BEIJING: Beijing’s treatment of ethnic minorities in Xinjiang and Tibet is a “shining example” of China’s human rights progress, Foreign Minister Wang Yi said on Monday as other countries mulled actions over its repression of Uighurs.
Rights groups believe at least one million Uighurs and other mostly Muslim minorities have been incarcerated in camps in the northwest Xinjiang region, where China is also accused of forcibly sterilising women and imposing a regime of forced labour.
After initially denying the camps existed, Beijing later defended them as vocational training centres aimed at reducing the appeal of Islamic extremism.
“Places inhabited by ethnic minorities, such as Xinjiang and Tibet, have stood out as shining examples of China’s human rights progress,” Wang said at a forum on US-China relations in Beijing.
Politicians in a range of countries have condemned China’s incarceration of minorities in Xinjiang.
The US State Department has said China’s actions in Xinjiang amount to genocide, while Canada is weighing a similar declaration.
A number of top diplomats also voiced concern over the situation during the opening of the Geneva-based UN Human Rights Council‘s main annual session Monday.
“The situation in Xinjiang is beyond the pale,” British Foreign Secretary Dominic Raab told the largely virtual meeting.
“The reported abuses, which include torture, forced labour and forced sterilisation of women, are extreme and they are extensive. They are taking place on an industrial scale.”
Speaking via video-link to the council later Monday, Wang slammed such statements as “inflammatory accusations… fabricated out of ignorance and prejudice.”
“They are simply malicious, and politically driven hype and couldn’t be further from the truth.”
Wang hammered home his message that locals in Xinjiang were “living a safe and happy life”.
He insisted that the region boasts more than 24,000 mosques — one for every 530 Muslims — belying assertions that religious freedoms there are being restricted.
“This basic fact shows that there has never been so-called genocide, forced labour or religious oppression in Xinjiang,” Wang said.
He also reiterated that China would welcome a visit to Xinjiang by UN rights chief Michelle Bachelet.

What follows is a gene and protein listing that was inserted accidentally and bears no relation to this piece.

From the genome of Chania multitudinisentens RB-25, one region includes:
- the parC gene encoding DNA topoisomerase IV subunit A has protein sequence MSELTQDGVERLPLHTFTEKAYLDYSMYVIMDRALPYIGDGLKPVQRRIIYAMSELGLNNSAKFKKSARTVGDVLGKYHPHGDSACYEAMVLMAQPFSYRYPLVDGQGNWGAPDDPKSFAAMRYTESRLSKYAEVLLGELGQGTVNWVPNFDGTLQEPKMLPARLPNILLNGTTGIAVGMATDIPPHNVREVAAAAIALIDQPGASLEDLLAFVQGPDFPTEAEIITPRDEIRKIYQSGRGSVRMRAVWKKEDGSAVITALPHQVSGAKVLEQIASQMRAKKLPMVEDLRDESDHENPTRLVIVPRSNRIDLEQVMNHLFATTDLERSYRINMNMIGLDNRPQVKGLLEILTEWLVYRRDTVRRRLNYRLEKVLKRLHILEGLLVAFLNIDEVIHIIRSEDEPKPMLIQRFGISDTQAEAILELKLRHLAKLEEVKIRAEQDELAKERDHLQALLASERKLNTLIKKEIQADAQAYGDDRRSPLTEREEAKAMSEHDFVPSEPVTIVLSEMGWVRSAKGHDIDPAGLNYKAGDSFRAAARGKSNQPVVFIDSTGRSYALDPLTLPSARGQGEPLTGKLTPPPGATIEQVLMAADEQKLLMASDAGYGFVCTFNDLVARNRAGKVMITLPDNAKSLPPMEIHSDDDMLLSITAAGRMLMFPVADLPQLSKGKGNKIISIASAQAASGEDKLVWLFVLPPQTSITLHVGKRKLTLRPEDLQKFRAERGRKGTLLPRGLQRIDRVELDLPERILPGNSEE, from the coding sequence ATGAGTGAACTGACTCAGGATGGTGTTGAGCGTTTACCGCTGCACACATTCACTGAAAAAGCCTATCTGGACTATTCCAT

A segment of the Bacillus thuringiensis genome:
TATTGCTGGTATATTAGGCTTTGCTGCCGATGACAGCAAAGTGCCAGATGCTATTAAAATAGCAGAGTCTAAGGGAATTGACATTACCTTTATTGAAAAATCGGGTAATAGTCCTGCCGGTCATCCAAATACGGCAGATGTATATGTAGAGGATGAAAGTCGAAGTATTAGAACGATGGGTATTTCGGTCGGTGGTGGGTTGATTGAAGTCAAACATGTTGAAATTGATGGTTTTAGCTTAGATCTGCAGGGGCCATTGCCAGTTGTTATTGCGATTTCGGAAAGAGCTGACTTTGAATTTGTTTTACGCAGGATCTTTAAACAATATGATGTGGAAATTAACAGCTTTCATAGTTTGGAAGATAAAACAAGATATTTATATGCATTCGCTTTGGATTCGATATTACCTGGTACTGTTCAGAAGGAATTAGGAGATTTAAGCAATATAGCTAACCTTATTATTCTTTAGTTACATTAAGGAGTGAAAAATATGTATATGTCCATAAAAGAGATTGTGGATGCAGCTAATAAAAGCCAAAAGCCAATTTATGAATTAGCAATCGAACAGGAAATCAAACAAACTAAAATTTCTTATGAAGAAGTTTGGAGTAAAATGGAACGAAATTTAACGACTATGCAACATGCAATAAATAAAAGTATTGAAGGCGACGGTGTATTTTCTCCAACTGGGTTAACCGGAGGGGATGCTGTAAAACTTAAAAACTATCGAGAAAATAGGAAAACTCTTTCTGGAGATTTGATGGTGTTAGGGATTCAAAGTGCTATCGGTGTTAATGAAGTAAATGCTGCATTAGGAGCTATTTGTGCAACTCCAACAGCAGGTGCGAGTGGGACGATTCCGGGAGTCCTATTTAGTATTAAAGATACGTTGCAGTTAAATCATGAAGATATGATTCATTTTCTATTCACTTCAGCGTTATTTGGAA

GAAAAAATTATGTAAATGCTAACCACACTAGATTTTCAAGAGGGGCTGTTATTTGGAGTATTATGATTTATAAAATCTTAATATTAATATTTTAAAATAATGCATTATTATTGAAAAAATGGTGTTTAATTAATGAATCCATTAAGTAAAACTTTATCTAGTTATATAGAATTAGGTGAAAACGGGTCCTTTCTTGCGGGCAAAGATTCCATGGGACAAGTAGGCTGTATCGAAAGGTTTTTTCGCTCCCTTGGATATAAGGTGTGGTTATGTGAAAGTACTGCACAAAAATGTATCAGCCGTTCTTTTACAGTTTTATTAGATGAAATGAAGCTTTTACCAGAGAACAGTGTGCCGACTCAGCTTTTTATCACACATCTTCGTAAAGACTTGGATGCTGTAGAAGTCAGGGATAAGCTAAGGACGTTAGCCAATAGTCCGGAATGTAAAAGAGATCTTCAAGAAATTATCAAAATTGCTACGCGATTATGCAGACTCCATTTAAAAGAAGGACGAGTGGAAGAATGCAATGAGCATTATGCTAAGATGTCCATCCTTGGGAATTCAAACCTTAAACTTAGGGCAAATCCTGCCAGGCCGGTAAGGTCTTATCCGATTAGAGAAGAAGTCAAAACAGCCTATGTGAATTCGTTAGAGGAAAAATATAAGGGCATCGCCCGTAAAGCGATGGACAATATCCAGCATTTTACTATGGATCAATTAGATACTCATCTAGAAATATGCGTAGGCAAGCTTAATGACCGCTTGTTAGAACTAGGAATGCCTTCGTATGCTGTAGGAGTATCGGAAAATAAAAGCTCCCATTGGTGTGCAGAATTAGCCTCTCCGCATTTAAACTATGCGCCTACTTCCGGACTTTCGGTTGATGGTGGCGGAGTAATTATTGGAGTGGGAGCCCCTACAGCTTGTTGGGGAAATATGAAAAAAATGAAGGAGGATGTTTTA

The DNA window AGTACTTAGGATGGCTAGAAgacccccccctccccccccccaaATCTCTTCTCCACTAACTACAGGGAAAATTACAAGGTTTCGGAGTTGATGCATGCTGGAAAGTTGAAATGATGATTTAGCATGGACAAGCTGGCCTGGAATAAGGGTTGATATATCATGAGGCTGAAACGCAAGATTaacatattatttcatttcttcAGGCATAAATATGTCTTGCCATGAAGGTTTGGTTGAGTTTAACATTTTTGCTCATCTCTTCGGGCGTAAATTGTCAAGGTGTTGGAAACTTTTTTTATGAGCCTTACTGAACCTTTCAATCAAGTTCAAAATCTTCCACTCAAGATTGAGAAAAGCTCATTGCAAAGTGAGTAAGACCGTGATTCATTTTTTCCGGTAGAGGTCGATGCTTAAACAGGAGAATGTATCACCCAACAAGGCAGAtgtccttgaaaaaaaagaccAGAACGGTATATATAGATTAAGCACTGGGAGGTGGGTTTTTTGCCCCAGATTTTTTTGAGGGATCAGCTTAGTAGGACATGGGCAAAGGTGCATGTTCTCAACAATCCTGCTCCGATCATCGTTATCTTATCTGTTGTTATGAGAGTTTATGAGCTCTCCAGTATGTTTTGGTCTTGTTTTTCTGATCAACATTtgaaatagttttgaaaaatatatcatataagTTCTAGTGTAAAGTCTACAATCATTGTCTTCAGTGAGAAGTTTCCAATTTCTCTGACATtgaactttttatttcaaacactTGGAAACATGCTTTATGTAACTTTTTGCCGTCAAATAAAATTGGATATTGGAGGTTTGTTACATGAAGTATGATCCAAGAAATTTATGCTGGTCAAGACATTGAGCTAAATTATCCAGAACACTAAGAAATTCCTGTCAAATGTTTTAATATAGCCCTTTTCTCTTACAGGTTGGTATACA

Beijing issued its invitation to Bachelet more than a year ago, but it remains unclear if it would be willing to agree to her demand for “unfettered access”, and no date has yet been set for the trip.
In his address to the rights council, China’s foreign minister also dismissed concerns over the situation in Hong Kong since the introduction of a controversial new national security law last year.
The law, he insisted, had closed “long existing legal loopholes in Hong Kong and facilitated a major turnaround from turbulence to law and order”.
Rights groups and activists say Tibetans have also suffered harsh restrictions on their religion and culture under Chinese rule – including the demolition of monasteries – which culminated in several self-immolation protests by Tibetans in recent years.
Journalists are banned from independent reporting in Tibet, where Beijing insists it has brought development to a previously backward region.
Wang meanwhile laid out China’s view that the approach to human rights must be permitted to differ between countries, “in light of national realities”.
Beijing often cites advances in life expectancy, economic growth and poverty eradication as evidence that rights are being safeguarded.
And it often balks at the emphasis at the rights council by Western countries in particular on the universality of political and civil freedoms.
“Human rights are not a monopoly by a small number of countries, (and should not) be used as a tool to pressure other countries and meddle in their internal affairs,” Wang told the council.